Star Parker

There is so much about the breaking Jack Abramoff scandal that should sicken every American it's hard to know where to start.

Many in the Washington establishment are shaking in their Gucci shoes wondering who will be nailed now that the once high-powered lobbyist has pleaded guilty to federal charges of conspiracy, tax evasion and mail fraud. Abramoff will wind up with a lighter sentence in exchange for fingering those who were part of his influence-peddling circle.

Perhaps we should hope first that the right conclusions are drawn about the nature of the problem and the nature of the solution. It's difficult to be optimistic given what I read and hear so far.

Already there is talk in Washington about "lobbying reform legislation." Washington has seen many scandals over the years, followed by a lot of reform legislation that was supposed to close the gaps allowing improper influence and corruption. Yet, despite a lot of laws about what lobbyists can and can't do, along came Abramoff to show what a truly talented, creative, and energetic liar and charlatan can accomplish.

There are two themes here to remember.

First, excessive government is a big part of the problem. The more of our lives that we turn over to politicians and bureaucrats, the more we expand the scope of the culture of power and influence that emerges from this. When we address corruption with new laws, we just make government bigger and therefore expose ourselves to more, not less, of the same problem.

Second, the more we choose to believe that our problem is not enough laws, the more we distort the truth that the problem is corrupt people, not a corrupt system.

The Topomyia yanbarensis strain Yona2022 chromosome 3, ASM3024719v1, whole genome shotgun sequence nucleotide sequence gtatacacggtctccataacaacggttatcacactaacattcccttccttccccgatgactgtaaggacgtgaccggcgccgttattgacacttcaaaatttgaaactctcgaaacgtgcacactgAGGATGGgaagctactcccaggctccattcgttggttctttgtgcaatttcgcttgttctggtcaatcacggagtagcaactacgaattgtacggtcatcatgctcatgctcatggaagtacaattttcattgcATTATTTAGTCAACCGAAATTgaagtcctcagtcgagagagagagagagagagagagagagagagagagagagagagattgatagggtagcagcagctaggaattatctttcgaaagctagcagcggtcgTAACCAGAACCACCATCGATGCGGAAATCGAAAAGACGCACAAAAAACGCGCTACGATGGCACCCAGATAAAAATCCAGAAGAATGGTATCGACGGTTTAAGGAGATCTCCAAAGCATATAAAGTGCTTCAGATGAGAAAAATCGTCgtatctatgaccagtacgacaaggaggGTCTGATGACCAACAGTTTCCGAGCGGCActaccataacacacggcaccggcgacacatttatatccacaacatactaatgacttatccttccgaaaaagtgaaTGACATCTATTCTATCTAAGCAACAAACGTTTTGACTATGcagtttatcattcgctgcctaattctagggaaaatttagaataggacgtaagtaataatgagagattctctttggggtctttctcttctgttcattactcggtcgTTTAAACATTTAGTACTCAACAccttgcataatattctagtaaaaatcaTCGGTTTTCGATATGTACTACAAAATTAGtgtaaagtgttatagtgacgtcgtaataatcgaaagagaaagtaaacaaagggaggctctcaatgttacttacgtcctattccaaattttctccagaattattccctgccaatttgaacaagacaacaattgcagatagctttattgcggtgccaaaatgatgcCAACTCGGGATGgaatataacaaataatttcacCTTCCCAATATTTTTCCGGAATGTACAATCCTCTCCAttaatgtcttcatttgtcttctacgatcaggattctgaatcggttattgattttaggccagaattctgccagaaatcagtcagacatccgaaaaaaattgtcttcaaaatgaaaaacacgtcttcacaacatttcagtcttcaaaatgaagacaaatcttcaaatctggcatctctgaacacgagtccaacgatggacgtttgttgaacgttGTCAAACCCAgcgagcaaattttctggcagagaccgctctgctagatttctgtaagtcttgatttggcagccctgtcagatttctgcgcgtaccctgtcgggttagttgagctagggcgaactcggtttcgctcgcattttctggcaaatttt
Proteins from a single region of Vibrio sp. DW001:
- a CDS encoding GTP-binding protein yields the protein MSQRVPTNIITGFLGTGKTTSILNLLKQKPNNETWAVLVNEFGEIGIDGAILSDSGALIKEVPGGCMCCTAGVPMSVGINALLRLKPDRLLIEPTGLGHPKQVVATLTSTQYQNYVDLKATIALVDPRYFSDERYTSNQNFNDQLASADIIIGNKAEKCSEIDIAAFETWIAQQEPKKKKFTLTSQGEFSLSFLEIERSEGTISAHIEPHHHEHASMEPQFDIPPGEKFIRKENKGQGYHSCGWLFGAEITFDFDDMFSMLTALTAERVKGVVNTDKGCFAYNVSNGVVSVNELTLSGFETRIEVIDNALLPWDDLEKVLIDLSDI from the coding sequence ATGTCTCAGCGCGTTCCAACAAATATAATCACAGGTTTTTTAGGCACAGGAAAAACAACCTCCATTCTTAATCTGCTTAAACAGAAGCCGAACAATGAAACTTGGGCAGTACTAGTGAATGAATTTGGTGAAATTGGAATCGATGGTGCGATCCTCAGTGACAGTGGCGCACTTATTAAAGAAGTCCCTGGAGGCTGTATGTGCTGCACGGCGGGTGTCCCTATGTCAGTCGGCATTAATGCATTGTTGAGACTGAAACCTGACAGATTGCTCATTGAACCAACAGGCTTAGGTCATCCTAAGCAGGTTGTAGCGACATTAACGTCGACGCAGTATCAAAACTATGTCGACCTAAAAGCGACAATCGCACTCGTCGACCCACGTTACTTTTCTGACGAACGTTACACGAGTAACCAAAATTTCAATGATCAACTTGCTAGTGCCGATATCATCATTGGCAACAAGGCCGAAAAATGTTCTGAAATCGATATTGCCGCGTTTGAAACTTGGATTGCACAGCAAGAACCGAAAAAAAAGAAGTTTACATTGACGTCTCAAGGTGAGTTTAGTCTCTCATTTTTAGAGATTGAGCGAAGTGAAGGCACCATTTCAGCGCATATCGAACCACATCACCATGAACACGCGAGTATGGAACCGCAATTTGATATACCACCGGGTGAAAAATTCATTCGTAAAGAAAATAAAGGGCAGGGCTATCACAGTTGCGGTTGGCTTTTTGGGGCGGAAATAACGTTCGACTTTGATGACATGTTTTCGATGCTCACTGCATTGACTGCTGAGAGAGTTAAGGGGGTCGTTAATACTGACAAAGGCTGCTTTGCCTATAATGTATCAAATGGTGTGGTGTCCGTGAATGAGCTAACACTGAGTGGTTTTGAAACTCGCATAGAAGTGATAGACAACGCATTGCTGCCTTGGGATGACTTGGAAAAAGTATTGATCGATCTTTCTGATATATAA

There is a great incentive to write new laws. After all, politicians always want to be perceived as "doing something." As the saying goes, for a man with a hammer everything looks like a nail. Politicians' hammer is legislation and they're always ready to use it. Scandals provide great opportunities for those who appear to not be involved to be self-righteous and heroic. The white horse that politicians will always jump on is a new law designed to "fix" the problem.

We should also recall that one of the principal platforms upon which Abramoff was generating the millions with which he was enriching himself and peddling influence was his representation of Indian gambling casinos.

The Indian gambling industry is another grotesque product of ill-conceived social engineering. The Indian Gaming Regulatory Act passed by Congress in 1988 was supposedly going to generate new economic opportunities for the American Indian community by staking out a piece of regulatory and tax protected turf for casinos operated by tribes.

Star Parker

Star Parker is founder and president of CURE, the Center for Urban Renewal and Education, a 501c3 think tank which explores and promotes market based public policy to fight poverty, as well as author of the newly revised Uncle Sam's Plantation: How Big Government Enslaves America's Poor and What We Can do About It.